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Working Parents: Who Stays Home When the Kids are Sick?

Posted by Urban Infant Team on
Working Parents: Who Stays Home When the Kids are Sick?

Let’s Discuss.

In America, dual-income households have become the norm. In more than 70% of two-parent homes, both parents work. Many dual-income families rely on school and carefully-chosen childcare to maintain their careers while making sure their children are cared for. But what happens when a child gets sick? Each time a child is sick, it impacts an average of 4 work days for their parents. Especially for parents of multiple children, those days can add up to a lot of missed work. 

It’s not always easy to decide who will stay home with the sick child in a dual-income household. Here are a few questions you can discuss so that you can have a game plan ready the next time little Timmy wakes up with a fever at 3am on a Monday.

1:  Whose job is more flexible? 
For some parents, it will be obvious whose job is more flexible when it comes to last-minute time off. If one parent’s job has a very strict attendance policy, for example, it makes more sense for that parent to continue to go to work to avoid negative consequences. However, if both parents have similar attendance policies or sick leave options, it might be less obvious who should stay home. In that case, it might be beneficial to discuss which parent has a more understanding boss, more co-workers who could cover for them, or more ability to shuffle their work load a bit. 

2: Who has more paid time off available? 
Another way to decide which parent will stay home with a sick child is to discuss who has more paid time off available to use. This can help determine what will make the least financial impact on the family. While it might seem at first that whoever makes a lower income should be the one to stay home, that won’t always be the case. Maybe the higher-paid parent has a more generous paid time off policy, or more flexibility in their work schedule. Be sure to discuss your available time off regularly, so that you can plan accordingly. 

3: Can either parent work from home if needed? 
With more companies providing work-from-home options, be sure to discuss this option with your partner when deciding who stays home. If you both have the option to work from home sometimes, does one parent’s job facilitate more flexibility? For example, being on the phone with clients or customers all day might not be an option while handling a sick child, even if you can technically work from home. However, if one parent has a job that allows for more breaks to check temperatures and hand out popsicles, it might be worth giving it a try in a pinch.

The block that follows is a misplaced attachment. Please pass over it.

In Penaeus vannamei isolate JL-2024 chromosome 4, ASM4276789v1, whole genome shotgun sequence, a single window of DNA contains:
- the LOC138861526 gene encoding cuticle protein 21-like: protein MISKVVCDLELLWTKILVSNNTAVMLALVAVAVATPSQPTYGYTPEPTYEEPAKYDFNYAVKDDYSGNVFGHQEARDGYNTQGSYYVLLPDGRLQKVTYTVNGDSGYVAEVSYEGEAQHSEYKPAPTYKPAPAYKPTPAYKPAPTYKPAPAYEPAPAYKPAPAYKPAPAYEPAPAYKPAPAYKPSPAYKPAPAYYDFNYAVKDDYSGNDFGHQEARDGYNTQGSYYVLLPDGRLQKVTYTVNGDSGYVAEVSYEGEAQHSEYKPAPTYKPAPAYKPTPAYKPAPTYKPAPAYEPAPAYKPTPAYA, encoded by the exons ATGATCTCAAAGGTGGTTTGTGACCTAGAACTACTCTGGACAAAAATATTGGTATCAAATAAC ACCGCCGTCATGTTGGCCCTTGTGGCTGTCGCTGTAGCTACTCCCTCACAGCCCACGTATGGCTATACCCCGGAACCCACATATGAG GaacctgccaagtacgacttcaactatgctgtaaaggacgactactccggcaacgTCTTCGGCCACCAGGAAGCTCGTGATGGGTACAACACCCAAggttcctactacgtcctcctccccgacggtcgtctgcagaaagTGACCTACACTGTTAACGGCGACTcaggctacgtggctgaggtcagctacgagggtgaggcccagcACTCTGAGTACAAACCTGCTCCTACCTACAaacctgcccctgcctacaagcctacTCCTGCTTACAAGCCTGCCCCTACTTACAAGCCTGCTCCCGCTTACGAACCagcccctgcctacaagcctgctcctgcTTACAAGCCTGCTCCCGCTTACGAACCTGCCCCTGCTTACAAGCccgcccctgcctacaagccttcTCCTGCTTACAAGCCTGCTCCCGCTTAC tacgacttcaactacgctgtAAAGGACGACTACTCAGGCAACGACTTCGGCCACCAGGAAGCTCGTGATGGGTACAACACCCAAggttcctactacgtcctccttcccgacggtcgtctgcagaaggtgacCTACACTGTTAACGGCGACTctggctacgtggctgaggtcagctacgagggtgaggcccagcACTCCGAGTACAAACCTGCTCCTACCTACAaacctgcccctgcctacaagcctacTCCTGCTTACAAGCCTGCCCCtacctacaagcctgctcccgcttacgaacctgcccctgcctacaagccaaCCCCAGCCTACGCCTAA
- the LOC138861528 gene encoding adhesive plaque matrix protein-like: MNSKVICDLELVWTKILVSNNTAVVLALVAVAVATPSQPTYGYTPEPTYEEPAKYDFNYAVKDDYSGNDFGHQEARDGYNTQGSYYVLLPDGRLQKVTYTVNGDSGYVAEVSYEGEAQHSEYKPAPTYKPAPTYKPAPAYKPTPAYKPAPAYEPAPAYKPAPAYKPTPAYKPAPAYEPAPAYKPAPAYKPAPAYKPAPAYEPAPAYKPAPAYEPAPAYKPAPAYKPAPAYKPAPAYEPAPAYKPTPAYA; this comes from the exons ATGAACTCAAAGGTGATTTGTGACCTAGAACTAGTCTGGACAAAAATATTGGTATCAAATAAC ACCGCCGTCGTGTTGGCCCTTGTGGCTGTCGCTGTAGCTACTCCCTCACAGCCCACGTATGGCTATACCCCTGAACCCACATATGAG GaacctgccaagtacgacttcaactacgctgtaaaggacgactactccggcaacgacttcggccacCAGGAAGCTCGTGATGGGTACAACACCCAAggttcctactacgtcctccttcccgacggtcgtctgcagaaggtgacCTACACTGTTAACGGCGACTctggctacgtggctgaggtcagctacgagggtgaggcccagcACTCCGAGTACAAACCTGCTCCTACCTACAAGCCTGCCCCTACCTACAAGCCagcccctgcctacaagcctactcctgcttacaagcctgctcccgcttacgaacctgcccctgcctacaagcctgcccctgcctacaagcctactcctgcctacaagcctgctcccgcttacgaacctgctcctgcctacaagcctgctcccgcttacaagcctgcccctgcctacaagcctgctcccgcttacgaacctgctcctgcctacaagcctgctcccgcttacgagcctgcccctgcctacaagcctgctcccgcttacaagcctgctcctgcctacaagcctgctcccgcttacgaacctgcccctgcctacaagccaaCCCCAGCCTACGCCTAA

4: Who will be more stressed by staying home? 
Does one parent have a job in which they can easily leave work alone for a day or two and come back to nearly the same workload? Or will their work pile up for them, resulting in a stressful return to work after a few days away? Another thing to consider is how difficult it might be for each of you to reschedule your work at a moment’s notice. Does one parent’s work include a lot of carefully scheduled meetings and people that will need to be notified if they aren’t coming in? If so, maybe they should be the one to head into work while their partner stays home. 

5: Does one parent prefer to be the one to stay home? 
It could be a possibility that one parent simply prefers to be the one to stay home with sick kids!  Maybe dad makes a killer chicken noodle soup and doesn’t mind reading stories on the couch all day. If everyone is on board, there’s nothing wrong with having a default “sick-day” parent. Make sure to avoid designating a sick-day parent without any discussion about it at all, however. Talking through the options and deciding what makes sense is always preferable to assumptions about who should stay home and who should go to work. 

6: Could you consider taking turns?
What if all these questions don’t provide an obvious answer to who should stay home with sick kids? It’s very possible that both parents would feel similar stress, that finances would be impacted similarly, and that no one has more or less paid time off than the other. It might be time to consider taking turns. 

If one parent is always expected to be the one to drop everything and stay home with the kids during sick days, it could lead to unnecessary resentment and stress for the whole family. If there is really no way to decide based on circumstances alone, consider taking turns. That way, expectations will be clear, and you can fairly share the load. 

Supporting Each Other on Sick Days

While the big decision is who will stay home with a sick child, don’t forget that the parent who goes to work can still support their partner! If you are headed off to work while your partner is camping out in the living room with a towel and a bucket nearby, there are lots of ways you can make their life a little easier. Phone calls to check in during the day, dropping off a favorite beverage before you head to work, and picking up dinner on the way home are all ways to support your partner when they are staying home unexpectedly. 

Remember, Sick Happens!

Waking up to a sick child and having to reschedule your entire week at the drop of a hat can be extremely stressful. It’s inevitable that children will get sick at times, so make sure to talk about who will stay home before you’re in the middle of a stressful moment. Having a plan and knowing how you will support each other through these tense moments can make all the difference. Remember to take care of yourselves and be kind to each other as you navigate sick-kid-day decisions.

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